Score Winter Beach Time on Hunting Island, South Carolina
Grab a site in the dunes and go camping with the palm trees and the sea turtles.
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It’s as wintery as Hunting Island gets and I’ve arrived at the North Beach campsite in short sleeves. The sea air drifts by at a comfortable 60°F as sparrows chirp from the treetops. I head past camp for the water, passing through a thin ribbon of maritime forest. Scuffing through the stubby shore grass and into the sand, I look past the tide line; a jumble of uprooted trees stretches down the coast for maybe a mile, the bleached and battered remains of centuries-old oaks, pines, and palmettos toppled by Hurricane Dorian in 2019. Despite the relatively easy access, there’s nothing civilized about this stretch of Atlantic coast. The ocean is far too mercurial a neighbor for that. I wonder: What will it wash up at my campsite this time?
Turn by Turn
1) There’s no overnight parking in the southern section of Hunting Island State Park, so have a friend drop you off at the Lagoon Access Trail at parking lot J and hike 1.5 miles south. The trail weaves in and out of the maritime forest next to the well-protected saltwater lagoon.
2) A wooden overpass at mile 4, located at the terminus of the Lagoon Access Trail, marks the eastern end of the Nature Center Scenic Trail and crosses the lagoon en route to the southern end of the island.
3) Follow the Nature Center Scenic Trail .1 mile west to the junction with the Maritime Forest Trail.
4) Veer north onto the Maritime Forest Trail and follow it 1.7 miles through the interior of the island.
5) When you reach the intersection with the Diamondback Rattlesnake Connector leave the trail to go .4 mile east on Hunting Island Drive until you reach South Beach.
6) At low tide, or an hour on either side, hug the shoreline 1.7 miles north through tumbled driftwood and scattered maritime forest to your camp at one of the primitive North Beach sites. Keep a safe distance (5 feet) from the dozens of loggerhead, green, and leatherback turtle nesting sites up along the high tide line, and make sure to pitch your tent away from the nests.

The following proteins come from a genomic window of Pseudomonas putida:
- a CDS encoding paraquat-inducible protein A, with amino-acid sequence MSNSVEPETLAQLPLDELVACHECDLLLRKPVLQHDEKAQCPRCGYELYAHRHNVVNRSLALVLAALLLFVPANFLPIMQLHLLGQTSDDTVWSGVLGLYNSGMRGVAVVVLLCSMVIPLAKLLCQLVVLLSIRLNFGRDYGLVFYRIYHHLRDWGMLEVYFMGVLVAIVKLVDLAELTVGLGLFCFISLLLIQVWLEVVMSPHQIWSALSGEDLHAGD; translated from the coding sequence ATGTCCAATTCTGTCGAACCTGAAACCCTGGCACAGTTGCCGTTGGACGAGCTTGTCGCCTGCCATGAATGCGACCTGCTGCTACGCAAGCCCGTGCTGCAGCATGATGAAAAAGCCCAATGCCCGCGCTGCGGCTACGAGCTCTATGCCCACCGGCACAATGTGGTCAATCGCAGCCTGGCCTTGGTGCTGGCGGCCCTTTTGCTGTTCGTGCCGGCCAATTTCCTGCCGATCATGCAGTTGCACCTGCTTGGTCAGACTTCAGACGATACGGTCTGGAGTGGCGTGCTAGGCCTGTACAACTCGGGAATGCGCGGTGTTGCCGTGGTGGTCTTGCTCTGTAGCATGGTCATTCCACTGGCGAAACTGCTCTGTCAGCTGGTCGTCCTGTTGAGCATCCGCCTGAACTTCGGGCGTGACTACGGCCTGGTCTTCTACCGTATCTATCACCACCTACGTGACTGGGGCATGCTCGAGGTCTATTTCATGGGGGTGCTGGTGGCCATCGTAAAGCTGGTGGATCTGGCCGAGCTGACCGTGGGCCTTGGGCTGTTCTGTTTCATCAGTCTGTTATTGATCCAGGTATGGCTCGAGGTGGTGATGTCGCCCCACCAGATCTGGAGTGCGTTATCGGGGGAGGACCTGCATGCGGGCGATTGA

7) Leave the beach the next morning and walk .2 mile west along the campground road to the Magnolia Forest trailhead, then turn west (hiker’s left) onto the Magnolia Forest Trail and go 1.3 miles south. This trail connects the north and south sides of the island and passes through a magnificent magnolia forest. Crouch low to pass under an impressive fallen pine crossing the path at mile .9.
8) At mile 1.5 follow Hunting Island Drive 1 mile in a general southeast direction to return to parking lot J and your shuttle.
Snag one of the ten primitive beachfront sites at North Beach, in the dunes just above the high-tide line. The campground (a mix of RV and tent sites) is mostly car-accessed and can get crowded, but it’s well worth a few neighbors, many of whom return year after year.
Hunting Island’s marshes and coastal forests are home to orioles, hawks, bald eagles, kingfishers, and herons. The tall pines are favorite perching spots for the raptors, while the great blue herons prefer coastal marshland. Visit during the winter to catch the annual songbird migration, when neo-tropical songbirds such as cerulean warblers brighten Hunting’s undergrowth.
Trailhead 32.3639, -80.4437 Season Year-round; December to February is the best time to visit. Permit Required for overnight ($40 per party per night, two night minimum); reserve online or at the visitor center.